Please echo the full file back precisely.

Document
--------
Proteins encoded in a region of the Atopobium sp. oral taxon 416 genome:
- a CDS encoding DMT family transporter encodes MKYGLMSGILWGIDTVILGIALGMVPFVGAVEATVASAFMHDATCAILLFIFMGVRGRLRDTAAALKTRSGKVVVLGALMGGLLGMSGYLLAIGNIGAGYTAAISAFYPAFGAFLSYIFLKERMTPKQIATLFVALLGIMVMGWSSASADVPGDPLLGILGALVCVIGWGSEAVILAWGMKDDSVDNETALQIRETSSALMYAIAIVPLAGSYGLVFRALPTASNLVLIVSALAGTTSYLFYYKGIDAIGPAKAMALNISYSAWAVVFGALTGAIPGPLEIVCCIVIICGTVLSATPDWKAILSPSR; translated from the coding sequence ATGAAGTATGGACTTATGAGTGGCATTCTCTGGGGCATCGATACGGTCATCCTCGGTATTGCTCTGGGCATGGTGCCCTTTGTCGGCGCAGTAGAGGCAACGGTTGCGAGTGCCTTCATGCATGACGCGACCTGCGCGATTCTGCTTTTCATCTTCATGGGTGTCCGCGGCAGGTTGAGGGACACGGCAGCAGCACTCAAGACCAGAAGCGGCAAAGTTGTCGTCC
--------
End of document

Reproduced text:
Proteins encoded in a region of the Atopobium sp. oral taxon 416 genome:
- a CDS encoding DMT family transporter encodes MKYGLMSGILWGIDTVILGIALGMVPFVGAVEATVASAFMHDATCAILLFIFMGVRGRLRDTAAALKTRSGKVVVLGALMGGLLGMSGYLLAIGNIGAGYTAAISAFYPAFGAFLSYIFLKERMTPKQIATLFVALLGIMVMGWSSASADVPGDPLLGILGALVCVIGWGSEAVILAWGMKDDSVDNETALQIRETSSALMYAIAIVPLAGSYGLVFRALPTASNLVLIVSALAGTTSYLFYYKGIDAIGPAKAMALNISYSAWAVVFGALTGAIPGPLEIVCCIVIICGTVLSATPDWKAILSPSR; translated from the coding sequence ATGAAGTATGGACTTATGAGTGGCATTCTCTGGGGCATCGATACGGTCATCCTCGGTATTGCTCTGGGCATGGTGCCCTTTGTCGGCGCAGTAGAGGCAACGGTTGCGAGTGCCTTCATGCATGACGCGACCTGCGCGATTCTGCTTTTCATCTTCATGGGTGTCCGCGGCAGGTTGAGGGACACGGCAGCAGCACTCAAGACCAGAAGCGGCAAAGTTGTCGTCC